Galentine’s Day dinner of linguine alle noci and eggplant involtini with a dessert of Molly’s Cupcakes courtesy of Alice:
Snow day lunch with Laura at Do Hwa: seafood dolsot bibimbap and the daeji bulgogi with watercress salad
A belated Chinese New Year’s lunch with the family at BQ-HQ: roast duck and pork, fried whole fish, lots of greens and Mama’s dumplings
February 23, 2013 § Leave a comment
I’ve always loved Murray’s Cheese Shop in Greenwich Village (such an amazing selection of cheeses, cured meats, and other gourmet items and super-friendly staff), but it took me a whole summer of living literally right down the street to discover their Murray’s Melts. Probably for the best; otherwise I would’ve been there all the time and eventually unable to fit through the door. The owners also just recently opened Murray’s Cheese Bar, which I’ve heard great things about, but this is probably a better idea if you want something quick and on-the-go.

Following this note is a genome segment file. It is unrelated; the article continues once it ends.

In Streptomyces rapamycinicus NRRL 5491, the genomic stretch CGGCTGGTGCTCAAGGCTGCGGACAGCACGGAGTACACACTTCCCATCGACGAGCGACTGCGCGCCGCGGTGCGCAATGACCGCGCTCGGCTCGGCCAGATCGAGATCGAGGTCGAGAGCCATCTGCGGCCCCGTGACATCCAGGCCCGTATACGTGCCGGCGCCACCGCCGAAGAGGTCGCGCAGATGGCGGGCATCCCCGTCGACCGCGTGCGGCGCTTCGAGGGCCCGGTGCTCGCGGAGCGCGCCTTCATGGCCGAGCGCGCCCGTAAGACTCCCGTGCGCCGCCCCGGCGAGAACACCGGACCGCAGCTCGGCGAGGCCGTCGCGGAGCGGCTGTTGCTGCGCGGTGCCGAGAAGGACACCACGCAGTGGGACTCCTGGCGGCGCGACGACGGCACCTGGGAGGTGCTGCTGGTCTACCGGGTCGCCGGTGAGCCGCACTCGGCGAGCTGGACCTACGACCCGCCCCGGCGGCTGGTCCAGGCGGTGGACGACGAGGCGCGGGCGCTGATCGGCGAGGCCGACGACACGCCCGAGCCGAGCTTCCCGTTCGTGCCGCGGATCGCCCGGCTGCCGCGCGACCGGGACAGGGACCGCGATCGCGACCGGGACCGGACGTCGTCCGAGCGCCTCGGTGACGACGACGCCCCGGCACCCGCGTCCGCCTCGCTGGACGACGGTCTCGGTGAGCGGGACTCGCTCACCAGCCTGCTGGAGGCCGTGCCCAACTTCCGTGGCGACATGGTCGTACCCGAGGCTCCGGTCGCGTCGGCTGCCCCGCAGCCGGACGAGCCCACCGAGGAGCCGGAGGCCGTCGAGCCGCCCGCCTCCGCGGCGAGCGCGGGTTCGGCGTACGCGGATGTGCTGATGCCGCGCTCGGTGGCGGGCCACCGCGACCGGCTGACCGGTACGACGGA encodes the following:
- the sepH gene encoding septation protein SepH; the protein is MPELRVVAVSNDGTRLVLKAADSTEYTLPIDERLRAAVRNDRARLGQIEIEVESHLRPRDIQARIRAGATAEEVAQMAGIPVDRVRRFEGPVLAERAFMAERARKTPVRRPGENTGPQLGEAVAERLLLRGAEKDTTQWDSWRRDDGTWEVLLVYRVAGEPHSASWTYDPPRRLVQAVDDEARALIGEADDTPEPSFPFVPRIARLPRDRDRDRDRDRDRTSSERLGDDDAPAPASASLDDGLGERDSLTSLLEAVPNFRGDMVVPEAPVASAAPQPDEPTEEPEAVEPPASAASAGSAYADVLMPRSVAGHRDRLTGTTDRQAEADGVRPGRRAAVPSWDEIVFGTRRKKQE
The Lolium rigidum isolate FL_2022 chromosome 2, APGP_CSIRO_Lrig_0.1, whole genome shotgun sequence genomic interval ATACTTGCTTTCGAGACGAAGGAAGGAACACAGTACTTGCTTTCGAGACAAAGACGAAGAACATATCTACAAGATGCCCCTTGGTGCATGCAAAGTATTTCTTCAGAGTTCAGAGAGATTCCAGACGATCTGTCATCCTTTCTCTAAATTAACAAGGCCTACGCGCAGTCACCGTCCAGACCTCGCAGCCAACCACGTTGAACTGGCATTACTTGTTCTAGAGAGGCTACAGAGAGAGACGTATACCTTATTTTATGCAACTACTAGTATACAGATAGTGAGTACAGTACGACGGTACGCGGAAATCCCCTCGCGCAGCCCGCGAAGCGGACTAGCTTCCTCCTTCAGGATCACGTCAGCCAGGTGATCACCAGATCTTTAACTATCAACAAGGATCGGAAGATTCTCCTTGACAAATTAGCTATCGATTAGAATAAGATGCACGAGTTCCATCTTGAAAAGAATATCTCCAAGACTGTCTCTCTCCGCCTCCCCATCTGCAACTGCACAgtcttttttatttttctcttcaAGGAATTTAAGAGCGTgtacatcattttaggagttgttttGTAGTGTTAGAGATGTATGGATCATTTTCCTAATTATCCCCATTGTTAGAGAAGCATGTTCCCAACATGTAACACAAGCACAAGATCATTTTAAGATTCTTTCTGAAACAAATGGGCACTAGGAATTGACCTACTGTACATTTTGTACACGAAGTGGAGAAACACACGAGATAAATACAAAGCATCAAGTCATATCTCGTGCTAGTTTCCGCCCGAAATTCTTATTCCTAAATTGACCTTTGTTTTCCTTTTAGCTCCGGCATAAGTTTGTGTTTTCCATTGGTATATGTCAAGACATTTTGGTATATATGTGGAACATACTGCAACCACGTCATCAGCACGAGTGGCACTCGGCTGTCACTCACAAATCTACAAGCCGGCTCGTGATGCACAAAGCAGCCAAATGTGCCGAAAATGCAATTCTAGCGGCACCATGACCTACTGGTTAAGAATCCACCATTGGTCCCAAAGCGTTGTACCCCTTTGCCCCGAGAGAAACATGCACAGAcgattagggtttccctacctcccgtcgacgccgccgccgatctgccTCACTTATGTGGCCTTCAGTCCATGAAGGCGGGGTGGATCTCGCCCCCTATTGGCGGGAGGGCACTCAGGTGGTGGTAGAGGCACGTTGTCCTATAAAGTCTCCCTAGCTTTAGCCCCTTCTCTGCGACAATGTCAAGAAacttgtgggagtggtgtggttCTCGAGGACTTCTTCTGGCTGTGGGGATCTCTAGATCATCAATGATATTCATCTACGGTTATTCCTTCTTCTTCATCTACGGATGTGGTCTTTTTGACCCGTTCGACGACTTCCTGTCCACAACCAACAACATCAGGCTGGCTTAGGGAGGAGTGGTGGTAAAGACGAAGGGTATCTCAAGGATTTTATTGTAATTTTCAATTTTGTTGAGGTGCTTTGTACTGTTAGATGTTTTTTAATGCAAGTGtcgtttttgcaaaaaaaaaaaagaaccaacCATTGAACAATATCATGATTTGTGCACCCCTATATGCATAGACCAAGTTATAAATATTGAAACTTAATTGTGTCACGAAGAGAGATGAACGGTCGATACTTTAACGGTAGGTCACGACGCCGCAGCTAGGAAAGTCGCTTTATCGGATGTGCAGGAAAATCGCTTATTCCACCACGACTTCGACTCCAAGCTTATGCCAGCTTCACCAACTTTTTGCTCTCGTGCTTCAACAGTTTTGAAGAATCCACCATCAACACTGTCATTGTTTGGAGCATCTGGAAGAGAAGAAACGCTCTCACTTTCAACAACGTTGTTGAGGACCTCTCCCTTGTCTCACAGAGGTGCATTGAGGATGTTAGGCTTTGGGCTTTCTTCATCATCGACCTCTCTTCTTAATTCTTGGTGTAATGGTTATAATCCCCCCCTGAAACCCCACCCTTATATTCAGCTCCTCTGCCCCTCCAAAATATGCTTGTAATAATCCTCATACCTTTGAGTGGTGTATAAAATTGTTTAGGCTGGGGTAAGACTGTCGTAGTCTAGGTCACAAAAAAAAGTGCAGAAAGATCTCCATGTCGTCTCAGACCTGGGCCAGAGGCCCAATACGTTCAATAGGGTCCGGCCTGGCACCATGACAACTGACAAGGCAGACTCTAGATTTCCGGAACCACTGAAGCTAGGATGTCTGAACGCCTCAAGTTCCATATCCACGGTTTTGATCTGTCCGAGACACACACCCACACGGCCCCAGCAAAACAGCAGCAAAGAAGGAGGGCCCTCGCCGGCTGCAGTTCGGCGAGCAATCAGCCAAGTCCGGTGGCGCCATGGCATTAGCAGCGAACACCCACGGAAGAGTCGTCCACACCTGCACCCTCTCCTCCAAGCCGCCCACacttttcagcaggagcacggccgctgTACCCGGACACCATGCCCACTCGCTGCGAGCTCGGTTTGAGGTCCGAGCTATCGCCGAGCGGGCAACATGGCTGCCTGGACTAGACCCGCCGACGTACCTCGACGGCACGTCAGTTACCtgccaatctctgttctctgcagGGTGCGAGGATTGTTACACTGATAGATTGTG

Below is a “Da Bomb” sandwich that’s unfortunately no longer on the menu – short ribs, Murray’s secret cheese blend, caramelized onions, and fresh arugula on Pullman bread – but you really can’t go wrong with any of their melts. The current ‘Shroom Melt (brie, mushrooms, truffle-pesto aioli) and the Mayflower (smoked gouda, turkey, bacon, cranberry chutney, and a “stuffing” aioli) sound especially delicious.
Look at that gooey butteriness… Just this side of too rich for me, the sandwich’s arugula and sweet onions did a good job of complementing all that dairy and meat.
Afterwards, a walk on the beautiful High Line is the best way to work off the cheese bomb you just ate.
Murray’s Melts (at the Murray’s Cheese Greenwich Village location)
254 Bleecker Street
New York, NY 10014
September 26, 2012 § Leave a comment
One of the most memorable, delicious meals of the summer took place at Jesse Schenker’s Recette in Greenwich Village. The place had been strongly recommended to me by the same co-worker, Artemis, who said I had to visit Fatty ‘Cue, so after that meal, I knew to trust her completely. Laura had just finished a grueling exam for her summer engineering?architecture? class and we decided to take our time at dinner, ordering a number of small and large plates and 2 desserts…